Skip to content

Ambitious waterfront plans moving 'full steam ahead'

Council committee green-lights minor zoning changes, an RFP process and other initiatives to pave the way for development
2018-02-24 waterfront dev concept.jpg
This is a rendering of what the waterfront could look like once the redevelopment is complete in what is expected to take three to five years.

Ambitious plans for Orillia’s waterfront are moving “full steam ahead” after council committee endorsed a number of measures Monday aimed at paving the way for future private development.

Decisions of council committee must be ratified at the regular meeting of council Thursday night.

City councillors heard Monday how staff have been working diligently behind the scenes to ensure the previously adopted “preferred development scenario” for the waterfront can be realized.

In general terms, that preferred scenario involves using a request for proposal (RFP) process to, ultimately, sell the lands to a private developer who can fulfill council's vision for the waterfront.

Under that vision, the 70 Front Street property (Metro Plaza) and the adjoining lands would become home to more than 100 new residential units, over 50,000 square feet of residential and/or commercial space, while “adding a new face to the city’s waterfront” entrance.

“The project is right on track,” Laura Thompson, the city’s manager of real estate and commercial development, told council committee Monday.

She said measures approved Monday, once ratified, would allow staff to “prepare lands for development” by, among other things, making minor zoning changes that would allow the commercial and residential development.

“This option would allow staff to move full steam ahead,” said Thompson. It would also give staff the green light to embark on an RFP process that would, they hope, lead to an anticipated sale to private developers in late 2019.

Orillia Mayor Steve Clarke lauded staff for their work and acknowledged that while it “does take some time to get this done right,” the end result will be worthwhile.

“I do know that we aren’t in the business of development, but I do believe that council should be in the business of facilitating proper development,” said Clarke. “We want progress, we want development, but we want that development to match the unique character that is Orillia, that attracts people to Orillia and makes Orillians proud of Orillia.

“I think we can facilitate that type of development and maybe even enhance that character,” said the mayor.

Clarke said the whole impetus behind council’s decision to purchase 70 Front Street in 2016 was to pave the way for waterfront investment.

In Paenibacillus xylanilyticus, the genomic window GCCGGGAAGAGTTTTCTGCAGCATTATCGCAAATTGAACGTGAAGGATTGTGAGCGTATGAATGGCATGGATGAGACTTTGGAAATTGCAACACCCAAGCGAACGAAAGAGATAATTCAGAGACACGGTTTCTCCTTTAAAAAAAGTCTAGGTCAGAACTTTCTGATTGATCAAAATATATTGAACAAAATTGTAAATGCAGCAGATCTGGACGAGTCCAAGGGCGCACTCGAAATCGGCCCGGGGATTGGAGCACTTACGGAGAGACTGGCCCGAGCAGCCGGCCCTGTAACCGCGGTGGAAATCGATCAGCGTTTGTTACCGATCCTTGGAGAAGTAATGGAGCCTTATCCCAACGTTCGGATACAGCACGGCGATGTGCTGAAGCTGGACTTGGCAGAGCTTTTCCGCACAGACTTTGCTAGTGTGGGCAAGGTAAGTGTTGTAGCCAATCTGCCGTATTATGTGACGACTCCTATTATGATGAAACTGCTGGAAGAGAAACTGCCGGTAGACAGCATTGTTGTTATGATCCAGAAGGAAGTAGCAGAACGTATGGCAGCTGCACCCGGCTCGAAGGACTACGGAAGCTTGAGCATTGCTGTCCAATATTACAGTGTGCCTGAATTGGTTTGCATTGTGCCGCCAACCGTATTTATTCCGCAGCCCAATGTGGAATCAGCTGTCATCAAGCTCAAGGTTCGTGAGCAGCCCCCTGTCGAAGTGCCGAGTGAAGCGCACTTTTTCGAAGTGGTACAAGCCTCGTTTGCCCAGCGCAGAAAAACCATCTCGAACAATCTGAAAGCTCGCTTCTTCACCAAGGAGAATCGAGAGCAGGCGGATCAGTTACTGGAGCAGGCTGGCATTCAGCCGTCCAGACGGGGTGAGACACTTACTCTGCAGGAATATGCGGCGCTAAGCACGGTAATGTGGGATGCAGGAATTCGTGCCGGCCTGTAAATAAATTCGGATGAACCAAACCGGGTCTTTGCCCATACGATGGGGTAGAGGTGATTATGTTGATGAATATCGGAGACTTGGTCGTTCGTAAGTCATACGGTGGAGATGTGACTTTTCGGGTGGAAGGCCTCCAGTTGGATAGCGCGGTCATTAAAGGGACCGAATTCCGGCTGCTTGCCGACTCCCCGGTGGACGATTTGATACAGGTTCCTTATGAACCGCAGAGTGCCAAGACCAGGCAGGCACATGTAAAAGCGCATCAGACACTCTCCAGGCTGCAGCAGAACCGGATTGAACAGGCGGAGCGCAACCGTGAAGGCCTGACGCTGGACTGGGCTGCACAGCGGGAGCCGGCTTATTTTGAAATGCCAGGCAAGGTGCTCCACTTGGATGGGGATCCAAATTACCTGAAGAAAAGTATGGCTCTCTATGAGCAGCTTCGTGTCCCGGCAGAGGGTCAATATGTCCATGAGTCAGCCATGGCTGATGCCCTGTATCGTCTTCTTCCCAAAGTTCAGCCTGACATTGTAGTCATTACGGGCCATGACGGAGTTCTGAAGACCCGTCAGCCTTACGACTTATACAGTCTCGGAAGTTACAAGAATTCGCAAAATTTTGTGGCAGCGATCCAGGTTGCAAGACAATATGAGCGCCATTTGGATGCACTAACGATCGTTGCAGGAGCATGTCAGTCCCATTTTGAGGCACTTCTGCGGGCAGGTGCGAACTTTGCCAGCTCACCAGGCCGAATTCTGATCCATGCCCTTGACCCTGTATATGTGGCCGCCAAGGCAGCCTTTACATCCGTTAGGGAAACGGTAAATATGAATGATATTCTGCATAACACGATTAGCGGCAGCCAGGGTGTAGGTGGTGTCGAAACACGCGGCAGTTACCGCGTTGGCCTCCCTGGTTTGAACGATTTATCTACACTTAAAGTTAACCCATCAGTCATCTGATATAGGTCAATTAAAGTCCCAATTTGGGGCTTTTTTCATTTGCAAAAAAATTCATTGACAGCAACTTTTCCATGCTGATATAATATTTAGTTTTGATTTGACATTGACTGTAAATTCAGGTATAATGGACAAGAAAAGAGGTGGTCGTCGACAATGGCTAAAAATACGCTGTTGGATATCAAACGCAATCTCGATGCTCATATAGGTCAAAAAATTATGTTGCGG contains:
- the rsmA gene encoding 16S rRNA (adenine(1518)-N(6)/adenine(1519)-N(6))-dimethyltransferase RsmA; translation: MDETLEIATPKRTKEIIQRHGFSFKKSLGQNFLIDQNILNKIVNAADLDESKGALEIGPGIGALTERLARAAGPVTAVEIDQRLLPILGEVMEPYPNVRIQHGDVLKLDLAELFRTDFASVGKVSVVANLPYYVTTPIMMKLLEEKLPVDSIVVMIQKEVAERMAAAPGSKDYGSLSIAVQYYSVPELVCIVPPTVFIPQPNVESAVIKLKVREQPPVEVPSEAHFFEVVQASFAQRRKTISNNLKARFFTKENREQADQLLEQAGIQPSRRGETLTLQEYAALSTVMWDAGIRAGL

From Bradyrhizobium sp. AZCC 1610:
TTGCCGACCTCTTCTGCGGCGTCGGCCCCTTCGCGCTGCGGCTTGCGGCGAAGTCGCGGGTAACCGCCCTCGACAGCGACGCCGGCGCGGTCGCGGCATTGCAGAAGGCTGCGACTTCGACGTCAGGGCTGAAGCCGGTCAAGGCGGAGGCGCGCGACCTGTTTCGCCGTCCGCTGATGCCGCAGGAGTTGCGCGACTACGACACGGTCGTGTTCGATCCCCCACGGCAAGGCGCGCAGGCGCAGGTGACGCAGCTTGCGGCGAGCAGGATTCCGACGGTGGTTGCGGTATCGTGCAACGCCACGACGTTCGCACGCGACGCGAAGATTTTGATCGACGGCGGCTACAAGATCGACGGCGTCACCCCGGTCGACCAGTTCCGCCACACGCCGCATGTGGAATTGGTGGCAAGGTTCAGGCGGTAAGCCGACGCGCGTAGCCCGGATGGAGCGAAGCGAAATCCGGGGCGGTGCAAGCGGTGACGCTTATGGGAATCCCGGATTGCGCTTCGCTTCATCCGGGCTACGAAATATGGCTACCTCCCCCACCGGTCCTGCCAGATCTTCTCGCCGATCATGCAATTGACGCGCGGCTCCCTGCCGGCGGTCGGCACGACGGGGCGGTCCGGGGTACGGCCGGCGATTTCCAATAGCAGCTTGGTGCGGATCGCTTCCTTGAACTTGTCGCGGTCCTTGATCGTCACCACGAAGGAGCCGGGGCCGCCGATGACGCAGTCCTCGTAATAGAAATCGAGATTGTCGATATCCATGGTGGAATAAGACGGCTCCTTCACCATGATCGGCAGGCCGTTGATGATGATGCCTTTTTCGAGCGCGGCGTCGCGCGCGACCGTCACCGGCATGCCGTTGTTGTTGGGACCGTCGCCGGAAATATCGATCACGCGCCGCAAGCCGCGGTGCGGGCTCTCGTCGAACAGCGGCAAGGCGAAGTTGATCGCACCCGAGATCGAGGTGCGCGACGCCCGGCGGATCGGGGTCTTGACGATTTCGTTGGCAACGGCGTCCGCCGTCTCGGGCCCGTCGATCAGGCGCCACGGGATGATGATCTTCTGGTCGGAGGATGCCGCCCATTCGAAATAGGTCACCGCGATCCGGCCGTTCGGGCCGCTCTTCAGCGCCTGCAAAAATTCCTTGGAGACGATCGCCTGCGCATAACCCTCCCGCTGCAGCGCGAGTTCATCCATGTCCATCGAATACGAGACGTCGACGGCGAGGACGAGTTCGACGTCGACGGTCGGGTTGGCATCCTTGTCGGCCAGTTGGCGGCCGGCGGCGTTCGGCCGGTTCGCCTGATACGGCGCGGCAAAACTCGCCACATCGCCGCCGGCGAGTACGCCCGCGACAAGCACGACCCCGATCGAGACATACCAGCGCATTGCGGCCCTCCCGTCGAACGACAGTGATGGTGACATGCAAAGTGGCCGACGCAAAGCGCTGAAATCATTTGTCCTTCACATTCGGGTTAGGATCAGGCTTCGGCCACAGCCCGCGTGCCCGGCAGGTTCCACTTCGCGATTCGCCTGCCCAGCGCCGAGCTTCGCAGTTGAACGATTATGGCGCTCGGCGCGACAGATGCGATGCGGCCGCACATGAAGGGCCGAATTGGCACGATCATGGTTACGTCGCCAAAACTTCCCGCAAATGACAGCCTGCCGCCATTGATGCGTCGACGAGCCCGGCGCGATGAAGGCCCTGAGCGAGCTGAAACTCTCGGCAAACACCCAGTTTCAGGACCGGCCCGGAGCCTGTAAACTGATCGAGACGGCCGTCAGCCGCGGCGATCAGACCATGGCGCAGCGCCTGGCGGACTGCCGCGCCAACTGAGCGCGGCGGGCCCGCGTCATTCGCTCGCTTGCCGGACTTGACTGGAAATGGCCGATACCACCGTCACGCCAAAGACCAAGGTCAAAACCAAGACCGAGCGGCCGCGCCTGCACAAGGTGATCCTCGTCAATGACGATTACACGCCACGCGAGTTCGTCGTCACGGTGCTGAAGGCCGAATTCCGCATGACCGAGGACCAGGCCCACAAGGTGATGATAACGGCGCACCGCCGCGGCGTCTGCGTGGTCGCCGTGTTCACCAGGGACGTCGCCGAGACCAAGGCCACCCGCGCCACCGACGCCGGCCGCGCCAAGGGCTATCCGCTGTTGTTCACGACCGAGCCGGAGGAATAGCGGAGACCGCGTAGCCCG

“The original motivation for purchasing (the Metro plaza) was to move Coldwater Street down to the waterfront and open up the streetscape and … certainly to bring proper development down to this area,” he said.

The mayor said there is a gap between the city’s “beautiful waterfront park” and the downtown that “many are proud of. But that area in between, that really needs significant attention. That was the motivation for getting involved in this.”

He praised council for its “managed, systematic approach”

“I think the bottom line is it, hopefully, will make it attractive to as many qualified developers as possible” thanks to the measures the city has taken to “de-risk” the process for potential developers.

The RFP process will be carefully designed, staff noted, to ensure potential developers are on-side with the “preferred” scenario.

That’s why they sought – and received – council’s approval to spend $100,000 to hire a consultant to help craft the RFP.

In addition, Richard Bertolo said the RFP will be designed to ensure the winning bid reflects the city’s “preferred” ‘scenario.

The city’s director of business development said the rezoning prior to the process is aimed at encouraging mixed commercial and residential development. But he said “the key to effecting it will be the evaluation matrix” of the proposals. “The way we telegraph to the marketplace how RFPs will be scored” will be instrumental in selecting the right developer.

Coun. Ralph Cipolla asked if there was a way to speed up the project – particularly the opening of Coldwater Street that is about four years away.

But Ian Sugden, the city’s director of development service and engineering development services, explained why that was not possible in providing an overview of some of the key timelines.

Sugden said reconstruction of Front Street would begin in 2019 and last two years. The Centennial Drive realignment and construction would occur from 2021 to 2023; the Coldwater Street extension is part of that project.

He noted that a major sanitary sewage system “runs underneath the old railway bed and under parts of Centennial Drive and it needs to be relocated before you can begin the Centennial Drive project,” Sugden said of the long-term plans.

Coun. Ted Emond noted developers are already taking heed of the city’s ambitious plans. He noted other waterfront properties have recently been purchased by developers.

Those previously “underdeveloped” areas now have new owners who are developing their own plans.

“It’s very, very exciting,” said Emond, noting he believes this plan will be a positive legacy of council. He said “people will look back (and see) we made progress that is useful and good and creates a more viable and appropriate downtown.”

It should be noted that while various staff members provided updates at Monday’s meeting, there was a closed session meeting prior to the open session. In that closed meeting, “lease and tenant matters”, “environmental, land” issues and “timeline for confidential action items” related to the waterfront plans were discussed.